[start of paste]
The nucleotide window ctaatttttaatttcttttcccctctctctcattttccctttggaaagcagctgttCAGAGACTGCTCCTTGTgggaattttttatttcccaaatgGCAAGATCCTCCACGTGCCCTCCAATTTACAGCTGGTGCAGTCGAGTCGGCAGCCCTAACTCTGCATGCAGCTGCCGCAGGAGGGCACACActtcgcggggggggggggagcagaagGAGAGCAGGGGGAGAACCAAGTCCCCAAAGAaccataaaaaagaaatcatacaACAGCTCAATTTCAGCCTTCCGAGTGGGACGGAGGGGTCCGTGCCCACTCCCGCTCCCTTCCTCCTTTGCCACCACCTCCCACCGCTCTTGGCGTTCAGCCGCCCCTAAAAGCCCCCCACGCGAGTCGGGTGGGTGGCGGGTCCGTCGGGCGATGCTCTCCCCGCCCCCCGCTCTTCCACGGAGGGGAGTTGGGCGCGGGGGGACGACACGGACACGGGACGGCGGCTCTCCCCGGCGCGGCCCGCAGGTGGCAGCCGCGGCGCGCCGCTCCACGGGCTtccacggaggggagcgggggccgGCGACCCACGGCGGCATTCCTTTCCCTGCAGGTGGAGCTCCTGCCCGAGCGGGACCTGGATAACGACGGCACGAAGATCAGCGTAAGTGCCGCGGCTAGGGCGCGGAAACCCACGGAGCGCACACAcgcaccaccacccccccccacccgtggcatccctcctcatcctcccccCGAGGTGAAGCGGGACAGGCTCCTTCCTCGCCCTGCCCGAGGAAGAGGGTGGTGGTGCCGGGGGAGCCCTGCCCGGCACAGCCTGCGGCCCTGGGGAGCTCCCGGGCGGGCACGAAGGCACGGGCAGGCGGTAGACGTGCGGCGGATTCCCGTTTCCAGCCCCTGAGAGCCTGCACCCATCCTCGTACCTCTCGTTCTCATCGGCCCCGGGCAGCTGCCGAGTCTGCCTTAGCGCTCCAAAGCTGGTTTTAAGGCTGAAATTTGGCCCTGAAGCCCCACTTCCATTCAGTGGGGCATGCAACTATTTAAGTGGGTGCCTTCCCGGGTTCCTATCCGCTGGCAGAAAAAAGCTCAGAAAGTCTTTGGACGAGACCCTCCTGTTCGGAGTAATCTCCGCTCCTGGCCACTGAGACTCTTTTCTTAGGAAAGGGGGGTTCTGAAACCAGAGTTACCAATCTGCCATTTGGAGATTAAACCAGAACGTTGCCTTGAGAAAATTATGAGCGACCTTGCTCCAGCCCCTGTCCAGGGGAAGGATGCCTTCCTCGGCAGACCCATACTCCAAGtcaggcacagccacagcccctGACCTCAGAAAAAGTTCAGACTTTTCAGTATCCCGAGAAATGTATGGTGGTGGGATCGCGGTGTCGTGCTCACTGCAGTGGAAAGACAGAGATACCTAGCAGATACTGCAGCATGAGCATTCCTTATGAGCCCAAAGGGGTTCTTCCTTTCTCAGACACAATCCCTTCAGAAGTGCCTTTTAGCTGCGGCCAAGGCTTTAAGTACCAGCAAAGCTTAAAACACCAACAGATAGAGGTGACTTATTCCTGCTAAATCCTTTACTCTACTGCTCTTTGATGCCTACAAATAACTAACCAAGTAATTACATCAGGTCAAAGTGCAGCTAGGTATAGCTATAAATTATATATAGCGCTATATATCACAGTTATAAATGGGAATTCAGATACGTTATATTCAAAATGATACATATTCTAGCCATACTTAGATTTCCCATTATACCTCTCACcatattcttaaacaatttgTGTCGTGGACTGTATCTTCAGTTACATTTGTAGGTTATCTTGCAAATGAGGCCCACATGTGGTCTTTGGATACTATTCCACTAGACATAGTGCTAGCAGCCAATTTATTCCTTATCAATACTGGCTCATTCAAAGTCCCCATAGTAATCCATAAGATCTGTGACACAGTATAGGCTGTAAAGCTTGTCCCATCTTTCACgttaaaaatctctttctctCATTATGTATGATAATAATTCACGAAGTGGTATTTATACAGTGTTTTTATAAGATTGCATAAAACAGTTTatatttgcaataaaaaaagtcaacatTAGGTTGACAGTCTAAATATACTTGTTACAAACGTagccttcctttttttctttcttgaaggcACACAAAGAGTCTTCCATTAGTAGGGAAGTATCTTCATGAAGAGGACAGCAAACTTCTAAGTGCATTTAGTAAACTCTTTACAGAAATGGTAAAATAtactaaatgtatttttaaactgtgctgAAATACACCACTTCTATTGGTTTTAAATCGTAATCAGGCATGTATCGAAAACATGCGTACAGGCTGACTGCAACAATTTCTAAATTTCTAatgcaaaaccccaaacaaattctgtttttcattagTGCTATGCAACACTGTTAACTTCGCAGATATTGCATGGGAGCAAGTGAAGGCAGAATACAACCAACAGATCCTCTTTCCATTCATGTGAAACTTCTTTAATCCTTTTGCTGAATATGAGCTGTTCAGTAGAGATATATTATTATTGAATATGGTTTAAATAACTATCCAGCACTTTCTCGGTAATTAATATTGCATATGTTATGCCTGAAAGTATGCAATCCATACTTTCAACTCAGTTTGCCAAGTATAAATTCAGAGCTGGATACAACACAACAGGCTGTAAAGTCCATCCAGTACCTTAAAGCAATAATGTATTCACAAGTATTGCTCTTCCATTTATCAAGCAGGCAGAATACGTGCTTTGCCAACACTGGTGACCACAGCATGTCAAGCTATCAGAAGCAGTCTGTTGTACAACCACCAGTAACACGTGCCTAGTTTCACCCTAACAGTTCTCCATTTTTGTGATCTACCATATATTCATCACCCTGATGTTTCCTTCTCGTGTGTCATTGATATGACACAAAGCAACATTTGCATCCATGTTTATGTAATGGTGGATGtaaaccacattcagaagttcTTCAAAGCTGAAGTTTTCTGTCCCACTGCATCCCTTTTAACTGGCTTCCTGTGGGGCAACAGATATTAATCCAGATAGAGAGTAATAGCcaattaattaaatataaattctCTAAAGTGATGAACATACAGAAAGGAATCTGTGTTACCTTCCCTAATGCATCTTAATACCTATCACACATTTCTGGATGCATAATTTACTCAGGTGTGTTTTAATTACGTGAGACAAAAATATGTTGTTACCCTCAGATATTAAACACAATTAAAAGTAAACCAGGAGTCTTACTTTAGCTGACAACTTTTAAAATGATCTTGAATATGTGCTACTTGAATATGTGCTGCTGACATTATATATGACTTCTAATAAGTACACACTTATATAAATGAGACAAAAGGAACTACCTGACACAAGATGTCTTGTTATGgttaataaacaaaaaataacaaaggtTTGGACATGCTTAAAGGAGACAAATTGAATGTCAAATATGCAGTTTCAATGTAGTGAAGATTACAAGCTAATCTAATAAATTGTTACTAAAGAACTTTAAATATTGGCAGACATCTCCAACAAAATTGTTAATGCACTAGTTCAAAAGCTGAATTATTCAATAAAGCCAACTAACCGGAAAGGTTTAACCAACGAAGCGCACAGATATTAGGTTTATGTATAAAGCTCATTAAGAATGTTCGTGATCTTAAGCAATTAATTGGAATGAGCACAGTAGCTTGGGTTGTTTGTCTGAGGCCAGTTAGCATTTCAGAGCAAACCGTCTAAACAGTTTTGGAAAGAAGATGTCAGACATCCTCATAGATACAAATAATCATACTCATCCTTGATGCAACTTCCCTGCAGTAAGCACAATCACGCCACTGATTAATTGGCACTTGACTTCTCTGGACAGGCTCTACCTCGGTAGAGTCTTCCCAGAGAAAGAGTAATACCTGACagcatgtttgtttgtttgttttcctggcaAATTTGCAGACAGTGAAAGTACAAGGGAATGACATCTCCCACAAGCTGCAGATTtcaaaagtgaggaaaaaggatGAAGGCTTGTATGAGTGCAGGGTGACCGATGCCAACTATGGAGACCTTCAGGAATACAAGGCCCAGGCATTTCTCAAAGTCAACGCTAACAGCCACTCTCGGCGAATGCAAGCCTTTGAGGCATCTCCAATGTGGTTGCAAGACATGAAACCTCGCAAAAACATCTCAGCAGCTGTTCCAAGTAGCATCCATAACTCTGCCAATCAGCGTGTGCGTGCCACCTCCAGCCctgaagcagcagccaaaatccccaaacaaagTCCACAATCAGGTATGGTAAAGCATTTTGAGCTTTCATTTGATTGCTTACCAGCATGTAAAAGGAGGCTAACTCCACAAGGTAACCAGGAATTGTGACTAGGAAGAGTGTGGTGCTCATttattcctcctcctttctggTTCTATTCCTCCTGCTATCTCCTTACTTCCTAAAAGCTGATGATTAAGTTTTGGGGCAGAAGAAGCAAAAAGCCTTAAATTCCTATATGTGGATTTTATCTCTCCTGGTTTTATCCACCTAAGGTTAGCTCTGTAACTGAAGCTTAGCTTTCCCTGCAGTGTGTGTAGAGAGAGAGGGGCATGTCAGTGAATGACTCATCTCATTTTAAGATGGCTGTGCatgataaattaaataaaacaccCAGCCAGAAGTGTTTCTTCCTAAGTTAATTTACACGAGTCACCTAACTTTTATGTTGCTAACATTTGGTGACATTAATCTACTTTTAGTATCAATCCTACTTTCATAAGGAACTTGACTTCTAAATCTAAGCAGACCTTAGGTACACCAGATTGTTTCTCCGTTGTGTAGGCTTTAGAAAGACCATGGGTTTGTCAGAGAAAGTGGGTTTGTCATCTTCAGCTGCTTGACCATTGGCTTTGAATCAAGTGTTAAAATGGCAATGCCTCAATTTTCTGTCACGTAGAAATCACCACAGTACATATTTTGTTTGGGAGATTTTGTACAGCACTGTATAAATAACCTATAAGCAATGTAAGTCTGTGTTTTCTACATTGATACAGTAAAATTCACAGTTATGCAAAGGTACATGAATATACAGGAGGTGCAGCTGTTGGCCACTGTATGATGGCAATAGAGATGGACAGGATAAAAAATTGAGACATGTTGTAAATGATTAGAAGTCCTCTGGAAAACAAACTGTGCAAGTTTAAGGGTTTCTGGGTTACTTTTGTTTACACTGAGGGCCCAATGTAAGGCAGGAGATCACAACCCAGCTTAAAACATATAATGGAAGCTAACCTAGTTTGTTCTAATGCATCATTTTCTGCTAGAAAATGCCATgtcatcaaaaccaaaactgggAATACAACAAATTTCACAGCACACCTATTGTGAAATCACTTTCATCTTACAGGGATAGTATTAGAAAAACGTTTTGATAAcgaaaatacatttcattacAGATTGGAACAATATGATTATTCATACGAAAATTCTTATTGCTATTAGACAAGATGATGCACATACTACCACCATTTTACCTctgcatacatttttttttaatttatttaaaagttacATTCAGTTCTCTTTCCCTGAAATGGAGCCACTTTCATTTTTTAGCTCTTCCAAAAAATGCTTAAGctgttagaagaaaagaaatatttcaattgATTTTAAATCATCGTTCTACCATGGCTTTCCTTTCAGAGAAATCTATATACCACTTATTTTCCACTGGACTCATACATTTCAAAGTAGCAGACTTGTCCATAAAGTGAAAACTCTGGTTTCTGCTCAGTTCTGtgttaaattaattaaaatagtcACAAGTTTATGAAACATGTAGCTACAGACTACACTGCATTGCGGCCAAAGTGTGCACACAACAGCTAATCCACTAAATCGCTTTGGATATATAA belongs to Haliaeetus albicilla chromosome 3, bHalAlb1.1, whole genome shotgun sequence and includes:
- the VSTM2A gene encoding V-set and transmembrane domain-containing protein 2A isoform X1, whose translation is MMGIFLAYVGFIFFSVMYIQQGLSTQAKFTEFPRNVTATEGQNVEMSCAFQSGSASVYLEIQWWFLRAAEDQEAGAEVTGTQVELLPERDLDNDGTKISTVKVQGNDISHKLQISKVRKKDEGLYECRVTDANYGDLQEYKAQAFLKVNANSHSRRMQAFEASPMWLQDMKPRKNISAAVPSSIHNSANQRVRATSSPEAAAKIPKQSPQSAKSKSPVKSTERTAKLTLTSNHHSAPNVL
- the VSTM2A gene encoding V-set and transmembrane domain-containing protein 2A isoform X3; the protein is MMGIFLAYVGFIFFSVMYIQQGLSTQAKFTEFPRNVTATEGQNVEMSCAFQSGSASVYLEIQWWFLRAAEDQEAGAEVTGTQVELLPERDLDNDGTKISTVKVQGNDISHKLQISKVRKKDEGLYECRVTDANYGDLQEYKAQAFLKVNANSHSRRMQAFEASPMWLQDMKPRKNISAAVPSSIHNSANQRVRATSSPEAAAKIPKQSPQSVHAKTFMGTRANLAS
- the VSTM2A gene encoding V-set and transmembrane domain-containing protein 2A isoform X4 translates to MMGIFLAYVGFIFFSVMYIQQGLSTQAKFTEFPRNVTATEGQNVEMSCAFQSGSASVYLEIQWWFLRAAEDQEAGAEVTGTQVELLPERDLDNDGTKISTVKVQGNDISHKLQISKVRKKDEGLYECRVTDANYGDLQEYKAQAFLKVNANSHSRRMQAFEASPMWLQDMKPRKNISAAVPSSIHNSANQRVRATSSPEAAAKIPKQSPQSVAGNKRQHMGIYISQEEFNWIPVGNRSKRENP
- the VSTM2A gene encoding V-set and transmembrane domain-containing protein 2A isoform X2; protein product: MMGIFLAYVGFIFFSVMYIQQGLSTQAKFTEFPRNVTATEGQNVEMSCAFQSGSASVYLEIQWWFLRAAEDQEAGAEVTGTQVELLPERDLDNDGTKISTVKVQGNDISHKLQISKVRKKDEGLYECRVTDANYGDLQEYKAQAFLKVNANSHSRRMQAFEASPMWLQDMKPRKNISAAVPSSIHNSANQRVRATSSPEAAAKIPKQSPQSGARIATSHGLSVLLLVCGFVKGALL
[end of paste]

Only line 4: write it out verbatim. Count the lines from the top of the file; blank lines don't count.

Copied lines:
- the VSTM2A gene encoding V-set and transmembrane domain-containing protein 2A isoform X4 translates to MMGIFLAYVGFIFFSVMYIQQGLSTQAKFTEFPRNVTATEGQNVEMSCAFQSGSASVYLEIQWWFLRAAEDQEAGAEVTGTQVELLPERDLDNDGTKISTVKVQGNDISHKLQISKVRKKDEGLYECRVTDANYGDLQEYKAQAFLKVNANSHSRRMQAFEASPMWLQDMKPRKNISAAVPSSIHNSANQRVRATSSPEAAAKIPKQSPQSVAGNKRQHMGIYISQEEFNWIPVGNRSKRENP